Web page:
• Local stocks – modest and narrow gains across the ASX 200 on Friday, +0.2% with marginally more stocks advancing than not, and the same across the core sectors.  Healthcare (+0.9%), Staples (+0.7%), and Materials (+0.6%) gained most on the day, while Industrials (-0.6%), Tech (-0.2%) and Utilities (-0.2%) were bottom of the tables.  The gains weren’t enough to offshore earlier losses in the week, with the index losing -0.6%, although the broad tone was positive with 8/11 sectors gaining ground.  However, the three biggest sectors by weight fell, led by banks (-3.6%) – curtesy of CBA’s Q1 trading update, followed by Materials (-1.7%) and Energy (-1.5%).  Tech (+3.1%) was best performer on the week.  Valuations remain in the frothy side of frothy with forward PE’s at 18.5x vs pre-pandemic averages of 16.1x and still considerable uncertainty around earnings and margins ahead.  Basically, a lot of rainbows, lollipops, and the occasional unicorn are baked into current valuations.  The index has lost momentum and is looking for a new narrative to cling to.  Questions is, which way will it go?



(Source: Bloomberg)



  • Local Credit – traders reporting a quiet end to the week, with subdued flows in secondary with investors focused primarily on the new shiny-pretty primary issuance.  As primary is absorbed, and assuming no new deals, we should see some attention swing back to secondary.  No major movements on the week in the major bank senior space, with only the Aug-26 seeing any action, edging a basis point wider to +59 bps, elsewhere it was tumbleweeds, unchanged.  Major bank tier 2 was a little more-frisky with the bulk of the curve edging +2 bps wider, while the CBA Aug-26 calls were +3 bps wider.  By all accounts the street is heavy with inventory, which will weigh on spreads for the time being.  Spreads to likely drift sideways all other things being equal.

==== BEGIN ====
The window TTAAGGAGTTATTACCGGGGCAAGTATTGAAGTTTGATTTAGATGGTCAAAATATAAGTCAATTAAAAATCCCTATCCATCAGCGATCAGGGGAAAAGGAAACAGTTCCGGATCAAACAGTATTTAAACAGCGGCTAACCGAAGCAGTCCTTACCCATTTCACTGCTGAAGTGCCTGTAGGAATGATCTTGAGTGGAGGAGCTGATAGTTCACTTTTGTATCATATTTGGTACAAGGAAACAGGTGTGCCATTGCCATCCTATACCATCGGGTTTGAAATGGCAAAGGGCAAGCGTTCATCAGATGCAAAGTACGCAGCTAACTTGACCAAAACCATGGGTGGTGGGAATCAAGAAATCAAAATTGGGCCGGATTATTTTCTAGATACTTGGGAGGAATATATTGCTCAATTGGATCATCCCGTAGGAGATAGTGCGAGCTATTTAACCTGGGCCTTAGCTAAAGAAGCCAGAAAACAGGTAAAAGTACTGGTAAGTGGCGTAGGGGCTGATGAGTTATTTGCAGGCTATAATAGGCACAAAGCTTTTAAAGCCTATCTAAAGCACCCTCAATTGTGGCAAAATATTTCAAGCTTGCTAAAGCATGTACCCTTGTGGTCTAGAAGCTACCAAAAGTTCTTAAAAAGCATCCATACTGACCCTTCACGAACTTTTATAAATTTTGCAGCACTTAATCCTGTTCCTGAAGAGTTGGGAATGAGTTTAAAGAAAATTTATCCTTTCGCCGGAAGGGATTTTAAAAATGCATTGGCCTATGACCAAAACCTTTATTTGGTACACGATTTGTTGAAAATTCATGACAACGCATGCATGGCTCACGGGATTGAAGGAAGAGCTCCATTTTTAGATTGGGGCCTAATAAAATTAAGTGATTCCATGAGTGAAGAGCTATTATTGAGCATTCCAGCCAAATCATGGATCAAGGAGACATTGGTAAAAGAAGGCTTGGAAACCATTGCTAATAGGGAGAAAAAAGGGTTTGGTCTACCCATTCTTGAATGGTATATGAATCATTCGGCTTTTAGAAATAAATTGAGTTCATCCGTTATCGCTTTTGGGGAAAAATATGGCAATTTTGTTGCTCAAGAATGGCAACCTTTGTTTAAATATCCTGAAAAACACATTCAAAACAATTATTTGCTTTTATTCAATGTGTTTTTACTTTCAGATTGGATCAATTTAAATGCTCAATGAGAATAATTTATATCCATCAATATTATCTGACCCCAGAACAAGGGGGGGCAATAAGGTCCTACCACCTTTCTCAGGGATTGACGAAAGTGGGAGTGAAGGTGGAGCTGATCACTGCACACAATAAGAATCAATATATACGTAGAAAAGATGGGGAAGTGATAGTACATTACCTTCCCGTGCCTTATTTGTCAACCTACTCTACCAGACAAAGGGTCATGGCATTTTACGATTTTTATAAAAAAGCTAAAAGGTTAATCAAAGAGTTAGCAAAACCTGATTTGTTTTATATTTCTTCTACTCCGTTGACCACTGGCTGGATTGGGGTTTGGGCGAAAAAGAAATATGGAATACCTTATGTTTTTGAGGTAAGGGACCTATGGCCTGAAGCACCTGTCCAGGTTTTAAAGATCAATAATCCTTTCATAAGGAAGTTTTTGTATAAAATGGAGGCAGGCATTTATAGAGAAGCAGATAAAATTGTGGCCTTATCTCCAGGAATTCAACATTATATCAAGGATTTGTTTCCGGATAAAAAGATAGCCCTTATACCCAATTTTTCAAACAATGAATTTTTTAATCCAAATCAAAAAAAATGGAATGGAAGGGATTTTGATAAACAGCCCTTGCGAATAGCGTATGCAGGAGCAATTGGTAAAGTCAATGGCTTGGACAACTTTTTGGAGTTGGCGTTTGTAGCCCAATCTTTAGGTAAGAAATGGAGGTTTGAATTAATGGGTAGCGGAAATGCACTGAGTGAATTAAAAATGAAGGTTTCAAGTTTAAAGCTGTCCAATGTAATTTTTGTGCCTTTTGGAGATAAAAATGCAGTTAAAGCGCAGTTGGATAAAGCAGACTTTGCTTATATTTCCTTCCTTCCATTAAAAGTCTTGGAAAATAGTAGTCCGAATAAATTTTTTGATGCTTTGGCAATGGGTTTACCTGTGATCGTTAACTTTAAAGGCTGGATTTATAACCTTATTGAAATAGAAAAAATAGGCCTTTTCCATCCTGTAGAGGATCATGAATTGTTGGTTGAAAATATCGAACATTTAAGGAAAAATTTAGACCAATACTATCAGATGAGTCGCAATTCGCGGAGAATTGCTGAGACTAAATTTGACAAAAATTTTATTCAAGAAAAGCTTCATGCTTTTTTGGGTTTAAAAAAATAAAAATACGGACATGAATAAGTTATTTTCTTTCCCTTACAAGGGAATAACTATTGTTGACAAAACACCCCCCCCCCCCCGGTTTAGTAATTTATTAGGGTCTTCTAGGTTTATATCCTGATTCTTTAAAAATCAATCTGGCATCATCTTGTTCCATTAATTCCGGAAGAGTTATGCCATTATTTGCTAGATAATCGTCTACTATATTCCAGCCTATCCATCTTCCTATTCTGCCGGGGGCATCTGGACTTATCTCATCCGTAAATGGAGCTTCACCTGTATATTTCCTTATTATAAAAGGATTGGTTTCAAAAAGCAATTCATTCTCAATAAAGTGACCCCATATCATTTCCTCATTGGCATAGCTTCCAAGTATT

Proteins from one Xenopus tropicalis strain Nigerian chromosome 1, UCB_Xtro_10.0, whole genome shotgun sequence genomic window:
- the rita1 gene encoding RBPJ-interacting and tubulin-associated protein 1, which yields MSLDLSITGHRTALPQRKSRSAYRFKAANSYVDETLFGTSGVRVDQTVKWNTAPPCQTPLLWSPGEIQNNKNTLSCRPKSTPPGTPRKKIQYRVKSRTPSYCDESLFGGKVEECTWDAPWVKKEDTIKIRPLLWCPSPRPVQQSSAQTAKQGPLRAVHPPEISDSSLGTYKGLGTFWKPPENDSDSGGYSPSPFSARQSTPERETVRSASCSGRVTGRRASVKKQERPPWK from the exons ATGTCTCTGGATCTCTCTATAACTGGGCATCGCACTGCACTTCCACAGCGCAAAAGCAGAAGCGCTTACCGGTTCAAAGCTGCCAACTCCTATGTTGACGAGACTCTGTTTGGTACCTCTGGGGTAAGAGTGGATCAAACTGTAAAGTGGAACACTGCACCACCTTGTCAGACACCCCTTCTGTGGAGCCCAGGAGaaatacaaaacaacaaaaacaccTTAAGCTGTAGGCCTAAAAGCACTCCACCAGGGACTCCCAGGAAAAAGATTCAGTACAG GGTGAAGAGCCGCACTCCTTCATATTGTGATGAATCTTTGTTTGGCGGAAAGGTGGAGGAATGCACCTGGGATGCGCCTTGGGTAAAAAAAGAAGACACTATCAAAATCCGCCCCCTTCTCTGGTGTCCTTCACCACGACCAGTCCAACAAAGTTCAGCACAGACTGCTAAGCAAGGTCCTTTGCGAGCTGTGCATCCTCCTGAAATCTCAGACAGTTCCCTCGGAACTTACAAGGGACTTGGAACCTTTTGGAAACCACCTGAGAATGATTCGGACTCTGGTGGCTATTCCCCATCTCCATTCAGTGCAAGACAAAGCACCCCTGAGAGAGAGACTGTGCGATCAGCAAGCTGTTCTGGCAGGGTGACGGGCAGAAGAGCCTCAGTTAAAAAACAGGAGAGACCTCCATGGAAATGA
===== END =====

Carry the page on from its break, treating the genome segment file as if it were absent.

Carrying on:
• Bonds & Rates – not a lot happened in local bond land on Friday, as reflected below, pretty quiet and with only modest movement on the week (first chart below).  Market pricing of rate hikes through 2022 eased off a touch (second chart below), but still remains well above RBA guidance.  Offshore, a slight bull flattening on Friday in US treasuries, and something similar on the week – the 2s10s closed about -5 bps flatter, although hawkish comments from several Fed-members weighed on the front of the curve.  With these leads, we’ll probably see a similar theme locally, a modest rally in the back end.   A big week for the Fed also given the next Fed chair will be likely announced by week’s end, be it the incumbent, Jerome Powell, or Lael Brainard.



  • Macro – it’s a light data calendar for Australia with retail sales (+2.5% MoM cons.) and Q3 Capex (-2.4% QoQ cons.) and Construction Work done (-3.0% QoQ cons.) the only data of note.  In the US there is PCE spending nd deflators data (+5.1% YoY cons.), Markit PMIs (59.1 cons.) and durable goods (+0.2% cons).  The FOMC meeting minutes are out which may provide more colour on tapering while Biden is expected to announce his nominee for Fed chair before the Thanksgiving holiday on Thursday.




Click here to find the full PDF from our Chief Investment Officer’s daily market update.




Scott Rundell, Chief Investment Officer

T: +61 3 8681 1907



Mutual Limited Daily Update

Mutual Funds

MCTDF – Mutual Cash Fund
Gross running yield: 0.29%
MIF – Mutual Income Fund
Gross running yield: 1.38%
Yield to maturity: 0.89%
MCF – Mutual Credit Fund
Gross running yield: 2.69%
Yield to maturity: 1.82%
MHYF – Mutual High Yield Fund
Gross running yield: 4.91%
Yield to maturity: 3.98%